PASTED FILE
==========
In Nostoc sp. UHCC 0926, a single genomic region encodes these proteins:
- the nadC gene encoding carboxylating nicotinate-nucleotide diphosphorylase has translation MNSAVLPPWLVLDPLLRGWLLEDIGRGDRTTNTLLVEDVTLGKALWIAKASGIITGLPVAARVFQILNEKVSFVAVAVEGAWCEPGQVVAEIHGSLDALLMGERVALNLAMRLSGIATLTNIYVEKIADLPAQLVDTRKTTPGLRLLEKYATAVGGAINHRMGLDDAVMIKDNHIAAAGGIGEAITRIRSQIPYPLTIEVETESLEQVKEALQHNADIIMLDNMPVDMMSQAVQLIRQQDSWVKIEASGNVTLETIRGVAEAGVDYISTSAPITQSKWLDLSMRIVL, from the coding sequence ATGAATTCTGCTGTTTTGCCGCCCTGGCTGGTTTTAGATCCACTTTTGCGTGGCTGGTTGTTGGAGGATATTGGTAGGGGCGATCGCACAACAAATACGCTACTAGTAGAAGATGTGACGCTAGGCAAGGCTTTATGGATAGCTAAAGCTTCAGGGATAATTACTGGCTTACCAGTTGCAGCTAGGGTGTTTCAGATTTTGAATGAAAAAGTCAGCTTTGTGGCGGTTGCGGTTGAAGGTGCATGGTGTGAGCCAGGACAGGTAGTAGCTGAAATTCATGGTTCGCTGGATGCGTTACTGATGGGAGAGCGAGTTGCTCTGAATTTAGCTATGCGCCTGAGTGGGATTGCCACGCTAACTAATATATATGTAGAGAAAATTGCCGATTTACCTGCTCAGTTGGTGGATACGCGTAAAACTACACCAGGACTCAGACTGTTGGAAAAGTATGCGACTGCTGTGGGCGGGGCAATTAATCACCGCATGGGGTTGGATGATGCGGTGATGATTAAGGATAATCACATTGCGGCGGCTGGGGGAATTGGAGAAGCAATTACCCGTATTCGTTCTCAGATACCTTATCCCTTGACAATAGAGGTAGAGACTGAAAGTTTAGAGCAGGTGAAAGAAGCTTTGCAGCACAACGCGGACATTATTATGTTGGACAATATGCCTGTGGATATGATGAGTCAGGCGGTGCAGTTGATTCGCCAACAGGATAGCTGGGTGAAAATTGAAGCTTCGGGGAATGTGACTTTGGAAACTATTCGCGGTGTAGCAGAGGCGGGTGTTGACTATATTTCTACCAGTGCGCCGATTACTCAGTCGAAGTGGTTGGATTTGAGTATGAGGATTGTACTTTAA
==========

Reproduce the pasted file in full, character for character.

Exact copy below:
In Nostoc sp. UHCC 0926, a single genomic region encodes these proteins:
- the nadC gene encoding carboxylating nicotinate-nucleotide diphosphorylase has translation MNSAVLPPWLVLDPLLRGWLLEDIGRGDRTTNTLLVEDVTLGKALWIAKASGIITGLPVAARVFQILNEKVSFVAVAVEGAWCEPGQVVAEIHGSLDALLMGERVALNLAMRLSGIATLTNIYVEKIADLPAQLVDTRKTTPGLRLLEKYATAVGGAINHRMGLDDAVMIKDNHIAAAGGIGEAITRIRSQIPYPLTIEVETESLEQVKEALQHNADIIMLDNMPVDMMSQAVQLIRQQDSWVKIEASGNVTLETIRGVAEAGVDYISTSAPITQSKWLDLSMRIVL, from the coding sequence ATGAATTCTGCTGTTTTGCCGCCCTGGCTGGTTTTAGATCCACTTTTGCGTGGCTGGTTGTTGGAGGATATTGGTAGGGGCGATCGCACAACAAATACGCTACTAGTAGAAGATGTGACGCTAGGCAAGGCTTTATGGATAGCTAAAGCTTCAGGGATAATTACTGGCTTACCAGTTGCAGCTAGGGTGTTTCAGATTTTGAATGAAAAAGTCAGCTTTGTGGCGGTTGCGGTTGAAGGTGCATGGTGTGAGCCAGGACAGGTAGTAGCTGAAATTCATGGTTCGCTGGATGCGTTACTGATGGGAGAGCGAGTTGCTCTGAATTTAGCTATGCGCCTGAGTGGGATTGCCACGCTAACTAATATATATGTAGAGAAAATTGCCGATTTACCTGCTCAGTTGGTGGATACGCGTAAAACTACACCAGGACTCAGACTGTTGGAAAAGTATGCGACTGCTGTGGGCGGGGCAATTAATCACCGCATGGGGTTGGATGATGCGGTGATGATTAAGGATAATCACATTGCGGCGGCTGGGGGAATTGGAGAAGCAATTACCCGTATTCGTTCTCAGATACCTTATCCCTTGACAATAGAGGTAGAGACTGAAAGTTTAGAGCAGGTGAAAGAAGCTTTGCAGCACAACGCGGACATTATTATGTTGGACAATATGCCTGTGGATATGATGAGTCAGGCGGTGCAGTTGATTCGCCAACAGGATAGCTGGGTGAAAATTGAAGCTTCGGGGAATGTGACTTTGGAAACTATTCGCGGTGTAGCAGAGGCGGGTGTTGACTATATTTCTACCAGTGCGCCGATTACTCAGTCGAAGTGGTTGGATTTGAGTATGAGGATTGTACTTTAA